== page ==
Here is the silence between those notes, point of this piece, a question. If we can do this for a little, nameless, hard-shelled critter – and we can – why not more often for our fellow man? 

Robert Charles is a former Assistant Secretary of State under Colin Powell, former Reagan and Bush 41 White House staffer, attorney, and naval intelligence officer (USNR). He wrote “Narcotics and Terrorism” (2003), “Eagles and Evergreens” (2018), and is National Spokesman for AMAC.

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CeeDee
CeeDee
11 months ago

Fantastic writer and storyteller. The article tells me to watch, listen, wait if necessary, and then take action because our actions have an effect on more people’s lives then we think we do.

Barbara D
Barbara D
11 months ago

I have found, in my experience, those unwilling to have feeling for animals and other lower creatures as youths, end up having no regard for humans later in life. Beware how your kids react to animals. It’s very telling……..

Rob citizenship
Rob citizenship
11 months ago

Very good article Robert, important topic — Respect for animals and respect for people , nice stuff to think about, good for soul and spirit. I have not had much experience dealing with turtles, however lived in a small town in Pennsylvania several years ago with a sizable duck ( Mallard ) population, and had several experiences where I saw several blocking traffic , and I would find myself herding Mallards for two or three minutes , so the motorists could continue and ducks could reach their destination, a lake about a quarter of a mile away. Having consideration for critters sure enough helps to make this a better world. Very good story about the turtles . Well Done !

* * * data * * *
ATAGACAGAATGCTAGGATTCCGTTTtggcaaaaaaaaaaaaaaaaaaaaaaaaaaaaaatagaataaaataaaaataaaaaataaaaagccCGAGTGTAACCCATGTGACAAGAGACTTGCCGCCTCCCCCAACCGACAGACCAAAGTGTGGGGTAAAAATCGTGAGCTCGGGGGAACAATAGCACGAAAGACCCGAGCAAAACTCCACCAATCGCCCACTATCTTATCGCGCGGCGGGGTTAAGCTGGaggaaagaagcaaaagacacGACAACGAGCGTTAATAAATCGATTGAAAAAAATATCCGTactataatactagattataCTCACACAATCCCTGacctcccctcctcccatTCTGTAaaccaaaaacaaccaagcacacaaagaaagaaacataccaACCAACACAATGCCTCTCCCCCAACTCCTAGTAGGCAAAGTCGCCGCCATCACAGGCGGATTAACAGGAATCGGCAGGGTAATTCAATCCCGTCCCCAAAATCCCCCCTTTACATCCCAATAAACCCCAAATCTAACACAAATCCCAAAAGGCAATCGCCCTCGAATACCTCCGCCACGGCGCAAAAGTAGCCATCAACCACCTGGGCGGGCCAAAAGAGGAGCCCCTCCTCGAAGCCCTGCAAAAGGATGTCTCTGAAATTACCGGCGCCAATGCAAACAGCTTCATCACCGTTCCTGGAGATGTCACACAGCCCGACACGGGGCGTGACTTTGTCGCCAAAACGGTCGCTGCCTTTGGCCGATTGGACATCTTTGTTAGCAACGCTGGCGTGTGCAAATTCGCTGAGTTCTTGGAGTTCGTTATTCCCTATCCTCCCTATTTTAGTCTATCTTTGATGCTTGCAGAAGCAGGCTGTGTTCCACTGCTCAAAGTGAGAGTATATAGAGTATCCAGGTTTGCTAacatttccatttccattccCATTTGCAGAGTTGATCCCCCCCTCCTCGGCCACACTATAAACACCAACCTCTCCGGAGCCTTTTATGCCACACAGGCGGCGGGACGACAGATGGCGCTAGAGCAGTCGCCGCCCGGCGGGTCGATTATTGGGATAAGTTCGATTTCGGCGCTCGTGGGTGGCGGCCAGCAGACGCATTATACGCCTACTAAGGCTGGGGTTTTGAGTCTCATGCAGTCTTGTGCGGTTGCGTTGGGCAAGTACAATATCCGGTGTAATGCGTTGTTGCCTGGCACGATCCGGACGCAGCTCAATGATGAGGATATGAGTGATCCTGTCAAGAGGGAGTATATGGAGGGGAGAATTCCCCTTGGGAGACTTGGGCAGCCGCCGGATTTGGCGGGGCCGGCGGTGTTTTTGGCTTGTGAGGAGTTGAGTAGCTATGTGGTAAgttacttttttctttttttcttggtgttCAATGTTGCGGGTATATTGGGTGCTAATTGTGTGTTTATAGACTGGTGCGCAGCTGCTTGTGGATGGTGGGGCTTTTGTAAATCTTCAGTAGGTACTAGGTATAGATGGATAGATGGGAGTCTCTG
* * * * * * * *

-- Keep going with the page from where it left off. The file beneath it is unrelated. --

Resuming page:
Sharon Ormsby
Sharon Ormsby
11 months ago

How cool is that? Every so often we have terrapinscrossing the roads in Texas and we often stop and pick them up and put them in the grass so they won’t be hit by cars. They are too precious to us.

Karen Knowles
Karen Knowles
11 months ago

Always happy to pull over and pick up a turtle and help them more quickly get across the road and out of the path of another car.

irene
irene
11 months ago